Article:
If you have ever had your water turned off for any extended period of time, you know how much you depend on – and take for granted – the multiple streams of clean water on demand that you have in your home. You think to yourself “the water is off” but still absentmindedly turn on the faucet only to be momentarily confused by the lack of … anything happening. For me, the oven (and stove) is like water. I keep reminding myself it isn’t there while simultaneously planning meals that revolve around it. This process is going to require a learning curve – that’s for sure*.
It’s hard enough figuring out how to make a meal at the end of the day when I’m, you know, lucid. But breakfast? Forget it. Even under the best culinary conditions, I’m a time-crunched zombie in the morning and I know that I’m not alone. I can’t even imagine what it must be like if you have a kid who is back in school and you’re all (presumably) struggling to adjust to the new non-summer schedule that demands that you pack your kid’s lunch/find your keys/feed yourself and others breakfast all before the caffeine has had a chance to thoroughly enough saturate your bloodstream.
Unfortunately, I can’t make your child’s lunch for you, and as for your keys, have you checked the freezer and your underwear drawer? Just a thought. But breakfast…well that is more my jam, and I can pretty much assure you that you’ll hear no complaints whatsoever from the peanut gallery (or, should I say sunflower seed gallery, since this is a nut-free recipe?) when you hand them a cookie for breakfast.
Usually, when I make these kinds of convenience foods for my husband to take to work, he has no interest, but these cookies went over really well. Since I don’t have kids, that’s the best gauge I can offer, but honestly, what kid doesn’t want a cookie for breakfast?
But it’s a cookie that you can feel good about giving your kids, partners, and selves to start their/your days with. It’s gluten free, grain free, and naturally sweetened. It’s delicious and portable and, since I have heard rumblings of schools becoming increasingly diligent about forbidding tree nuts on the premises, these are nut free so that you don’t have to worry about your kids being able to finish up the last few bites on the way into the building, or pulling one out as an afternoon snack. (You can use nut butters instead if you aren’t going to send them to school with kids.)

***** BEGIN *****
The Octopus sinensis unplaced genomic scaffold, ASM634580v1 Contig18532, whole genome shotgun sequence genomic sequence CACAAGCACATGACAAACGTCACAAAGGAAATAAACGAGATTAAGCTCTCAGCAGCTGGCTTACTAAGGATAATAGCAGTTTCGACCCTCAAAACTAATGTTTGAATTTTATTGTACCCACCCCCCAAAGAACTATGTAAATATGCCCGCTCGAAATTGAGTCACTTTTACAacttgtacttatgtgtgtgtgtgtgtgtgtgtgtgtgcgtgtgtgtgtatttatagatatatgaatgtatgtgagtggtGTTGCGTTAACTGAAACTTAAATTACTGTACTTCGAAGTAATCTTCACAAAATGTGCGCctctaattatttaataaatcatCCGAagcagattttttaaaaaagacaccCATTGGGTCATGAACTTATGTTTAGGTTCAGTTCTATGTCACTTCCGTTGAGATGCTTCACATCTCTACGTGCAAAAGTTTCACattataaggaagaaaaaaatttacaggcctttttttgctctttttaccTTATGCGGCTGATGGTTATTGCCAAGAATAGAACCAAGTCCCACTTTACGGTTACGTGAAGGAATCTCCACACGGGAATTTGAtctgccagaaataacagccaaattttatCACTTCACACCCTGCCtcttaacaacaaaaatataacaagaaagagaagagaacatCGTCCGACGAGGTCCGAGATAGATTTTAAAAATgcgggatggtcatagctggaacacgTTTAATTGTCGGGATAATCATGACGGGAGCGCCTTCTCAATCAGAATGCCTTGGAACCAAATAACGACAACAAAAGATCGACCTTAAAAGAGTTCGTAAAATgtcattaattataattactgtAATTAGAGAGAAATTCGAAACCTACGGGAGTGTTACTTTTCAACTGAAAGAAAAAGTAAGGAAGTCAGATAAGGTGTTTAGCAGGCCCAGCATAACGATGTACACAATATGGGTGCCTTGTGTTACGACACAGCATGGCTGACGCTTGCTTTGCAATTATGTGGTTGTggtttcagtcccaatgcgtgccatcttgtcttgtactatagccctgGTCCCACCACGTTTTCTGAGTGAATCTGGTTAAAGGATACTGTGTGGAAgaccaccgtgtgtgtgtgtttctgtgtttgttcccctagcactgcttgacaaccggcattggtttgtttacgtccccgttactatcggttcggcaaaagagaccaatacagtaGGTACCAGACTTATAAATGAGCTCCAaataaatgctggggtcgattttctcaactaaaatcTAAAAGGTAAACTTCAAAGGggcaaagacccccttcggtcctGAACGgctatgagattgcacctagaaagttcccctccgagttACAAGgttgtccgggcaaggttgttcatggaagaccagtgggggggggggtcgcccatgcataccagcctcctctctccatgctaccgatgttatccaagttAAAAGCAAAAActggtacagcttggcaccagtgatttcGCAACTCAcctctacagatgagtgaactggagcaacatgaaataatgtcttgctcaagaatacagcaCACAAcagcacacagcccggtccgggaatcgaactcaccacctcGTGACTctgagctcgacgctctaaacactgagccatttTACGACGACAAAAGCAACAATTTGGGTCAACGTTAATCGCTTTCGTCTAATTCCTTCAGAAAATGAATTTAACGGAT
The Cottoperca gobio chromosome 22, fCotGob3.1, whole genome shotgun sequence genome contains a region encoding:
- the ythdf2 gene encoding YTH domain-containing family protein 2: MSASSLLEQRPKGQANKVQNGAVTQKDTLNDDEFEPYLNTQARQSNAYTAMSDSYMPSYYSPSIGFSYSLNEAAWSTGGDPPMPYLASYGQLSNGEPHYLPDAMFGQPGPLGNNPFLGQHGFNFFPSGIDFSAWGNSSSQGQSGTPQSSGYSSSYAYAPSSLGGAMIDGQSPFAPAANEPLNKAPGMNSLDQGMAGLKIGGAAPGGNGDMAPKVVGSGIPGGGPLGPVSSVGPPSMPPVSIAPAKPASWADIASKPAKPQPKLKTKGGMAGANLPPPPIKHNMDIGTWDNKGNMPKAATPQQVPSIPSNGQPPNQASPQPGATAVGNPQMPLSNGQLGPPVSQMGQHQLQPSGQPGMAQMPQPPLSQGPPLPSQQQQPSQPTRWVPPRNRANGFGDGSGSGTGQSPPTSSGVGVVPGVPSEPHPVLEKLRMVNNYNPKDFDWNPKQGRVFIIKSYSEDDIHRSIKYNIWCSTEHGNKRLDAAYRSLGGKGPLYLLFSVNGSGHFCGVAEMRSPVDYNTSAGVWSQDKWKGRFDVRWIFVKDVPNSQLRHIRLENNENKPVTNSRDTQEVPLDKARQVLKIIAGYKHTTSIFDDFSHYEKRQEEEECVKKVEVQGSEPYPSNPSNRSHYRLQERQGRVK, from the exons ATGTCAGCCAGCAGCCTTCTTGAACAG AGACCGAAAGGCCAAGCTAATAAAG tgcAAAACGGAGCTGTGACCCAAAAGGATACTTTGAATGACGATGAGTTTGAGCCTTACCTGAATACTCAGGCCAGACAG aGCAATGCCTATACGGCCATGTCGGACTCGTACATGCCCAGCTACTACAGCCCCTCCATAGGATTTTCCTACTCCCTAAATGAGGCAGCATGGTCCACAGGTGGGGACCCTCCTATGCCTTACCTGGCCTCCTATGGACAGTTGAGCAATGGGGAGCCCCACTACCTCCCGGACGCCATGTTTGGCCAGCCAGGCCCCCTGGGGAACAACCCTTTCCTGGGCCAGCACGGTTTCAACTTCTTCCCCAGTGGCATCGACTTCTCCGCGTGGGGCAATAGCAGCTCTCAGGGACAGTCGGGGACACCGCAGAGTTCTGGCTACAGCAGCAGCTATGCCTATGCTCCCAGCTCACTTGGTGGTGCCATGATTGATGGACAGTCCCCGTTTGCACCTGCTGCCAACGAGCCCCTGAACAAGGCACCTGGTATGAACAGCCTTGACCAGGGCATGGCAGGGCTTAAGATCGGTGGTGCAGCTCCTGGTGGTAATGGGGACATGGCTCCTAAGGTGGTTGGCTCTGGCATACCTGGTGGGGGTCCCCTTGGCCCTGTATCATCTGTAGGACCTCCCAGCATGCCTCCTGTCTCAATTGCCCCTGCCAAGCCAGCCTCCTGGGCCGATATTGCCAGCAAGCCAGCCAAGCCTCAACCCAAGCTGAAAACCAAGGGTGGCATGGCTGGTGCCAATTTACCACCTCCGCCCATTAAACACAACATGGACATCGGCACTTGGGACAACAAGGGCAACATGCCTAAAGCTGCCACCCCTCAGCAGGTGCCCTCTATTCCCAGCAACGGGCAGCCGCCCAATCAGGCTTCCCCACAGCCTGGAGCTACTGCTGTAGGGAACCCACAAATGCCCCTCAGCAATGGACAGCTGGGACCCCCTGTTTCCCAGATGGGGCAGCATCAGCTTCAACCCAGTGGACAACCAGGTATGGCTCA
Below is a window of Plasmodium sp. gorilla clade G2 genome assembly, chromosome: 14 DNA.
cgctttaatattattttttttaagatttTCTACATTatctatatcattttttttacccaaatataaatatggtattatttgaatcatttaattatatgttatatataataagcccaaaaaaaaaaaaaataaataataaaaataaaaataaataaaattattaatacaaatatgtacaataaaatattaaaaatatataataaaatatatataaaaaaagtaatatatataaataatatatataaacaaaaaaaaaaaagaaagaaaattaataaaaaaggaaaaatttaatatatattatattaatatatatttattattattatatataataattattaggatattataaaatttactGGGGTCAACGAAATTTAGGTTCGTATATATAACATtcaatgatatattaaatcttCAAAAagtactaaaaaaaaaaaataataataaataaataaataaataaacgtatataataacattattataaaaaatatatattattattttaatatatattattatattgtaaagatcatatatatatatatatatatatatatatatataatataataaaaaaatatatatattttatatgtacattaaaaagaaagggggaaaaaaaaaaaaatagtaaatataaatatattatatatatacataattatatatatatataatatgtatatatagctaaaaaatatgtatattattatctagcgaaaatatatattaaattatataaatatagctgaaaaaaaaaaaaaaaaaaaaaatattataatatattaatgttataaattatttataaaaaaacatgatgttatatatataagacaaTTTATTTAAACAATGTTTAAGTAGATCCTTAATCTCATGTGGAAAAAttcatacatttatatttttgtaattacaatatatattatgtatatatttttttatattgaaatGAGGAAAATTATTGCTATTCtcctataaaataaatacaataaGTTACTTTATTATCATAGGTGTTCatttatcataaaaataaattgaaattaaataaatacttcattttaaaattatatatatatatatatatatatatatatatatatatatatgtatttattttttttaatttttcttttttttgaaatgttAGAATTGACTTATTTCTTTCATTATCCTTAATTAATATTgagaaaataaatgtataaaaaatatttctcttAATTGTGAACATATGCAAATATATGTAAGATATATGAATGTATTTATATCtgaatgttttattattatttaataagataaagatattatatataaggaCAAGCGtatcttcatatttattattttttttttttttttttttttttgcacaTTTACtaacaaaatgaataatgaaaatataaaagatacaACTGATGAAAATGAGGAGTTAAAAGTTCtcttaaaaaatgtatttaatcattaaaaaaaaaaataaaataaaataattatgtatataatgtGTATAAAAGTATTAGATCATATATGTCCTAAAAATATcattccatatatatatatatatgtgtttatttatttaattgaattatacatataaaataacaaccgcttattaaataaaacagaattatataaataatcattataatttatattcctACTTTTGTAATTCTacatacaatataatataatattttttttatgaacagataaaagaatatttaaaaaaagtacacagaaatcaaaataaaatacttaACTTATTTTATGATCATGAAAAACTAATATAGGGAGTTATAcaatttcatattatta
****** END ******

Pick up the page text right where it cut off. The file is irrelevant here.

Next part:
In my case, I made these before my oven was unceremoniously ripped from my home (oh the humanity) and froze them in individual servings. I make my lunch the night before and pull one of the little breakfast cookie baggies out of the freezer at the same time. It thaws overnight and breakfast is ready without any extra attention and no need to remind yourself, Momento-like, for the umpteenth time, that the oven can’t help you now.
*If you’re curious what I am cooking (or not cooking), follow me on Instagram where I am chronicling my kitchen-less meals.
- 1 cup mashed bananas about 3 medium bananas
- 1/2 cup sunbutter
- 2 Tablespoons granulated monk fruit sweetener or granulated stevia like
- 1 large egg lightly beaten
- 1/2 teaspoon vanilla extract
- Pinch salt
- 1/2 teaspoon baking powder
- 1 1/2 teaspoons cinnamon
- 1/2 cup + 2 Tablespoons coconut flour divided
- 2 Tablespoons tapioca starch flour
- 1/4 cup flax seed meal ground flax seeds
- 1/2 cup raisins
- 1/2 cup unsweetened shredded coconut
- 1/4 cup + 2 Tablespoons sunflower seeds
Preheat the oven to 350F. Line a baking sheet with parchment or a nonstick pad.
In the bowl of a stand mixer fitted with the beater attachment, or in a large mixing bowl using a hand mixer, beat the banana and sun butter together until smooth, about 1-2 minutes.
Add the granulated sweetener, egg, vanilla and salt and beat until combined.
Add the baking soda and cinnamon and beat until combined.
In a small bowl, whisk together 1/2 cup of the coconut flour, plus the tapioca starch and flax meal, then add them to the mixer and beat until combined.
If the batter thickens enough, do not add more coconut flour. If you batter is not sturdy like cookie dough should be, mix in an additional 1-2 Tablespoons coconut flour.
Finally, fold in the raisins, coconut and sunflower seeds.
Scoop the dough into 3 Tablespoon portions. Roll each into a ball, flatten slightly and place 2" apart on the prepared cookie sheet.
Bake for 15 minutes until the tops of the cookies are slightly domed and crackled. Remove from the oven and allow the cookies to cool and firm up on the baking sheet for 10 minutes before transferring to a wire rack to cool completely.
If you can tolerate nuts, you can easily swap out the sunbutter for any nut butter of choice. If you're using nut butter, replace the baking powder with 3/4 teaspoon baking soda.
Store leftovers in an airtight container in the refrigerator for up to 5 days, or in the freezer for up to 3 months.
Yield: 9-10 cookies